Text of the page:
'My best friends judged me over a hypothetical abortion'.

I remember the night clearly.

It was a much-needed and long overdue catch up with four of my oldest, closest girlfriends.

It was a relaxed get-together at one of their apartments – one of those nights involving good food, good wine and good conversation.

It HAD been a good night…

We had all been friends since primary school and we all happened to share a similar world view and outlook on life – which is why we were still friends all those years later, I guess.

Now we were all in our late 20s, and we were officially grown-ups. We all had jobs, partners and hectic lives. It was rare that we had all had a night free and we had made the most of it by getting up to speed on each other’s lives, before the conversation turned to more serious things.

We began talking about hypotheticals, and what we would do in different situations.

Then, one of my friends asked what I would do if I found out I was pregnant. And to be honest, the way they all responded to my answer has put a strain on our relationships, even months later.

‘Having a baby was just out of the question’.

Admittedly I had had a couple of glasses of wine at that point, and I burst out laughing at the seemingly ridiculous thought of being pregnant.

Me? With a baby? I was scraping by on a low wage.

I lived in the world’s smallest, most run-down apartment.

And my relationship with my partner?

Well, it could best be described as going through a “rough patch” at that point in my life.

Having a baby was just out of the question. There was no way I would have been able to be a good mother then. I just wasn’t ready emotionally, financially or even on the most practical level.

So I told my friends that I would have an abortion. And I was met with deafening silence.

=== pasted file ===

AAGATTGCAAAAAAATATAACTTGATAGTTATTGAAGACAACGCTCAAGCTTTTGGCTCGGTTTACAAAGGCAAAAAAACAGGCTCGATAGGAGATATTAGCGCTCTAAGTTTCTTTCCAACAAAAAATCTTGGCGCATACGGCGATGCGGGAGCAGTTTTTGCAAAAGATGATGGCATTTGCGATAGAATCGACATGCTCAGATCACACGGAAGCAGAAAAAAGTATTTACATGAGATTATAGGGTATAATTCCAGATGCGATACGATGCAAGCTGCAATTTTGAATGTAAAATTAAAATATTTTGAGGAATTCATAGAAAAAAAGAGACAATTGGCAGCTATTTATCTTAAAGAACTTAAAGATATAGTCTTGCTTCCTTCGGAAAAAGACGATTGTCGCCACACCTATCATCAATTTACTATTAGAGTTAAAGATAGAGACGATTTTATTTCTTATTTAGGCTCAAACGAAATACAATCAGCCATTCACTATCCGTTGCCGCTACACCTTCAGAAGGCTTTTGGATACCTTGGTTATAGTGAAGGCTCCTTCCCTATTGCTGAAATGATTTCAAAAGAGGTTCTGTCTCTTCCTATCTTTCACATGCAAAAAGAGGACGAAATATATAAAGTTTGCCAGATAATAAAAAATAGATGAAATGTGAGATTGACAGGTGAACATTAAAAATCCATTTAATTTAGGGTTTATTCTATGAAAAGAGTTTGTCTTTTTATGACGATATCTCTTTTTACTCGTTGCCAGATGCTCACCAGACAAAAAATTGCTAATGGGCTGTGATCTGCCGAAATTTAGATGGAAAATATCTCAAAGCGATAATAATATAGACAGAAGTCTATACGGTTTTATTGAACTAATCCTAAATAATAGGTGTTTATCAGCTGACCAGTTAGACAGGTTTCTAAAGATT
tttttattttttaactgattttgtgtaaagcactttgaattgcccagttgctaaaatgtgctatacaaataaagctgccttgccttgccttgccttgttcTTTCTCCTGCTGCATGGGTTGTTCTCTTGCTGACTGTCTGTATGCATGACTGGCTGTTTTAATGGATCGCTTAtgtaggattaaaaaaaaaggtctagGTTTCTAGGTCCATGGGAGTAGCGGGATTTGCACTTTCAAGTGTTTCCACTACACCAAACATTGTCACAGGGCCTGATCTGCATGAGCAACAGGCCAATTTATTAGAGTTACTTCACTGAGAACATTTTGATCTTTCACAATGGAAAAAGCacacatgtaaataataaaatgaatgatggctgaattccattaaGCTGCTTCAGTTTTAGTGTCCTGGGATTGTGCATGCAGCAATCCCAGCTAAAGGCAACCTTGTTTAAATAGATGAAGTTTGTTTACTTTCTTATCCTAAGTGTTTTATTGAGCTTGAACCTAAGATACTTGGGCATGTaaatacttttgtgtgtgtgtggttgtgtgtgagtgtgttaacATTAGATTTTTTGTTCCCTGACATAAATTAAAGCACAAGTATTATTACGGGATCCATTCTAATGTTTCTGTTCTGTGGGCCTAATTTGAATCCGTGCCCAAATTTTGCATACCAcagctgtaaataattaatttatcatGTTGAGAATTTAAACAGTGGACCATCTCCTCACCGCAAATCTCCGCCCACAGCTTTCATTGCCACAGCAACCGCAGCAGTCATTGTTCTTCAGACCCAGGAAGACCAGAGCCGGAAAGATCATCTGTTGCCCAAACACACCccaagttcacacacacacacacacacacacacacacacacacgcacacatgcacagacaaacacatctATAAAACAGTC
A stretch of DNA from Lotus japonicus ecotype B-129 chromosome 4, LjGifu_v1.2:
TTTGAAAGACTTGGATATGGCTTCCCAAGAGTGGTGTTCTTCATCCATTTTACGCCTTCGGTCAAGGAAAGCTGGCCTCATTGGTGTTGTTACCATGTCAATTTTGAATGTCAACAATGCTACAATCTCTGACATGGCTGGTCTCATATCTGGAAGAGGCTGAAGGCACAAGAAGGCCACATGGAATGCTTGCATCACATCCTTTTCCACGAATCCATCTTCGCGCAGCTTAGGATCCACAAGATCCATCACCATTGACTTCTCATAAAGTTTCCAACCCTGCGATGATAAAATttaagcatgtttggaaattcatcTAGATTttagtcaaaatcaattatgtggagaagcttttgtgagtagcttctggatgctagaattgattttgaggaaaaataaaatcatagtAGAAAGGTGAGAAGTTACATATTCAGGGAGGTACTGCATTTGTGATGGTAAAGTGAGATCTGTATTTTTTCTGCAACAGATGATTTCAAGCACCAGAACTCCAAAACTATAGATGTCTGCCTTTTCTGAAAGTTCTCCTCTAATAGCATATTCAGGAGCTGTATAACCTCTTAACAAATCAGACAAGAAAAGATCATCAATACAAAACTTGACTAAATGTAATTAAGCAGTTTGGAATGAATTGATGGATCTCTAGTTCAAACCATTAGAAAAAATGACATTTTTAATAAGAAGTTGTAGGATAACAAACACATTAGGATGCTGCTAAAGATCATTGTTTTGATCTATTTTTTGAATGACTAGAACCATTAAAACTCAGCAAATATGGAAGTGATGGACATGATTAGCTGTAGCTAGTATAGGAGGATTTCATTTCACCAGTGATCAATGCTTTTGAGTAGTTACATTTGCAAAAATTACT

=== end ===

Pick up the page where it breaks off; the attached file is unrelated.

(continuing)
Crickets. Tumbleweeds.

“This is my abortion”. 

They all exchanged meaningful looks with each other.

Finally, they spoke.


“Are you sure, Jane?”

“You’re not a hopeless teenager anymore.”

“That just seems a little wrong, a little selfish. Because you know you could make it work.”

“I guess all of our relationships are just in a much better place than yours, that’s why we’re so shocked.”

A baby was NOT part of the plan.

I was dumbfounded. At first I thought they were joking.

Because here’s the thing. These were all pro-choice, left-leaning, feminist women. We had discussed abortion before, and they were all strongly in favour of women having the right to choose.

I knew they didn’t have a problem with abortion – I just didn’t realise that in their minds, there was a right type of abortion. According to them, abortion is fine if it’s a teenager getting one, just not an adult with a job and a relationship (no matter how unstable).

I was also angry. Really angry. Because women just can’t win.

Some people will judge us if we have an abortion. Some will judge us if we don’t. And it turns out that some will judge us even when we’re only talking about one hypothetically.

“I had an abortion”. 

Now, I respect that people have different opinions. If I had been out with some of my more conservative or religious friends, I would probably have held my tongue out of respect for their views.

But I couldn’t wrap my head around the fact that my closest friends, who usually agree with me on the big issues, would be judging me so harshly.

And what also hurt was the knowledge that if my hypothetical ever came true and I did get pregnant accidently, I wouldn’t be able to turn to them for support.

Why Robyn Lawley’s abortion backlash is a dangerous new low.

A few months have passed since that night, and of course, we’re all still friends. Very close friends, in fact.

But that conversation is still at the back of my mind. And I hate that it’s gotten in the way of decades of friendship.